There has been a spotlight on climate change, and issues related to climate change this year. Finances have been pledged towards mitigating various crises that have emanated due to legacies of extraction, industrialization and environmental degradation.
In Africa, water access, management and distribution remain key issues that affect womn. At UAF-Africa, we know that the water crisis is very personal for women. According to UNESCO (2016) an estimated three quarters of households in sub-Saharan Africa fetch water from a source away from their home and 50% to 85% of the time, womn are responsible for this task. Currently, through climate financing, water management projects are largely privatized leading to womn facing more nuanced struggles with accessing safe and clean water. Typically, due to climate financing being controlled by multilateral finance institutions – projects are largely proposed/bid for by private entities, funded by development institutions and the management of water is shifted to private control, leading to monetization of a natural resource which is a human right. This means that for many living on the margins, the cost of water is now prohibitive and yet this is a vital resource for sustaining life.
In our recently published report on water justice: womn&water in Africa, an overview of water justice struggles, (also available in French) we highlighted a few water management projects, coupled with movement restrictions imposed to mitigate COVID-19 and how they have affected women. Our report also shared the multi-faceted nature in which womn face challenges due to the barrier of water monetization, which impacts their social wellbeing, economic participation, safety and security. To set an example, African womn account for 73% of those economically active in agriculture and produce more than 80 percent of the food crops (FAO 2011). Rural women are the guardians of household food security as food producers, fuelwood and water collectors. During the pandemic, countries-imposed lockdowns that affected womn’s lives, livelihood and water realities in specific ways.
African womn were also restricted from going to their fields and interrogated by heavily armed police as part of the militarized response to COVID 19. As a result, some lost their livestock, and harvest; womn lost their livelihoods at a huge scale. As a result, the demand for water at home and pressure on womn to access water increased significantly.There are also other ways in which restrictive water access affect womn, and we believe the solutions to enhancing water access, management and control for womn are rooted in dismantling the current neoliberal practices which are rooted in water privatization.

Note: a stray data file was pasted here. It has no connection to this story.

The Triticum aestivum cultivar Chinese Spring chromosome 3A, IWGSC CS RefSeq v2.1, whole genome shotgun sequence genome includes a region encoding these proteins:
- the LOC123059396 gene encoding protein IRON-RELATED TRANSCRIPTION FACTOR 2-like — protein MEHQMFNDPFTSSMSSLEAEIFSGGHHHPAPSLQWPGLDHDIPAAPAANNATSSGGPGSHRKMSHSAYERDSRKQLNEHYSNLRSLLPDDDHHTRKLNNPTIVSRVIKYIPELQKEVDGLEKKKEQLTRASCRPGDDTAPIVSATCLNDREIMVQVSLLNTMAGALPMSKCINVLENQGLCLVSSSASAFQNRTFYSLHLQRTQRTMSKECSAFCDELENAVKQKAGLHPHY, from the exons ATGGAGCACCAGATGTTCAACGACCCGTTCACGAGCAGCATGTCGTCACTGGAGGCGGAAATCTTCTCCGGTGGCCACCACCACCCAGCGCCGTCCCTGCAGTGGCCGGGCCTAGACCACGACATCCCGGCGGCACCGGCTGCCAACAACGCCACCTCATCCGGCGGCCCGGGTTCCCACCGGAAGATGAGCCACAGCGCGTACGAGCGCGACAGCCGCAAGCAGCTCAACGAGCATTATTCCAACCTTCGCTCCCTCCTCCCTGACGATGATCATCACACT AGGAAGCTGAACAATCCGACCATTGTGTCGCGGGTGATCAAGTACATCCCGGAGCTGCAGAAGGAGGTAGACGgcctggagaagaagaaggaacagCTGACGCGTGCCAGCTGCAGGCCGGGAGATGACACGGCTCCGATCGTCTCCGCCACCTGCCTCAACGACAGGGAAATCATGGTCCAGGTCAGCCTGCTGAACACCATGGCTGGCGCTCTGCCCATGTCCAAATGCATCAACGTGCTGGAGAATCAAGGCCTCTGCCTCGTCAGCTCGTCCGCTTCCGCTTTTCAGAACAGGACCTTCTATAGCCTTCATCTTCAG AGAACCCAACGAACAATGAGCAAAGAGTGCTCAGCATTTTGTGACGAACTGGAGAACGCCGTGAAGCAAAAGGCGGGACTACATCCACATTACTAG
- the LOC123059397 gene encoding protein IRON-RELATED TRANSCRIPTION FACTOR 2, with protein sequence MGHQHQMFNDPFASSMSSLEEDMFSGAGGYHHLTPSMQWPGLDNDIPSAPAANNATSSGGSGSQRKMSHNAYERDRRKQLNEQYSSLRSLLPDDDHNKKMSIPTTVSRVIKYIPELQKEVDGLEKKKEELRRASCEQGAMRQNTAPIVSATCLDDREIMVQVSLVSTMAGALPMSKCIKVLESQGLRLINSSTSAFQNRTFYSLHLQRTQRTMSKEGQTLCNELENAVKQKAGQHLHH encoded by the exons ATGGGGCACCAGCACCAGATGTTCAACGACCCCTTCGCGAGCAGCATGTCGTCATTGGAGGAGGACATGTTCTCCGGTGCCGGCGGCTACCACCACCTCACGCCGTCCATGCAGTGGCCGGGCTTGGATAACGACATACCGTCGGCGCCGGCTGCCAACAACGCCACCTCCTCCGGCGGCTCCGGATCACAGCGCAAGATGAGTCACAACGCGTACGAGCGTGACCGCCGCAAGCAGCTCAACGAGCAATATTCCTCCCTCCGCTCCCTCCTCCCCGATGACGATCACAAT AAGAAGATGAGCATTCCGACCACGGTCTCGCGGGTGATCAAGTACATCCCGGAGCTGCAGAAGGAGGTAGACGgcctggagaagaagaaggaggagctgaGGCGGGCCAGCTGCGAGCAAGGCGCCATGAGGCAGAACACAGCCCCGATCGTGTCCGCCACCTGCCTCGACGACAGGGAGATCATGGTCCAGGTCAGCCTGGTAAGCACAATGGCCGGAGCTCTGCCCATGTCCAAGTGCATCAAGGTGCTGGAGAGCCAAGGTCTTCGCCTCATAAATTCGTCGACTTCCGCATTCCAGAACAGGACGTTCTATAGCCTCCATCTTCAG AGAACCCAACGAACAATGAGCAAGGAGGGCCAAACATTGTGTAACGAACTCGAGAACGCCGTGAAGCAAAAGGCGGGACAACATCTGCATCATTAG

Water injustice is not a technical issue that is solved through implanting boreholes and water standpipes. It has shown more structural problems thus it requires long term structural solutions. We believe that we need to use a multifaceted feminist framework to enhance water accessibility, which will decrease various socio-political and socio-economic stressors that womn in Africa experience. This entails developing a movement building approach towards repurposing water’s administration to the state, as to private actors. We believe that there should be more targeted funding at all levels in the field of water justice, including but not limited to: theorizing and knowledge production, movement building, capacity building and protection of activists and womn human rights defenders – with an acute consideration for womn living with disabilities and frontliners in rural areas.
As we close off women’s month let’s remember water is a human right, and it is our duty to ensure that this human right is honoured. Without sustainable access to clean water, it is disproportionately harder for women and girls to thrive in society. Access to water can empower women to break the gender bias and by extension benefit their families too.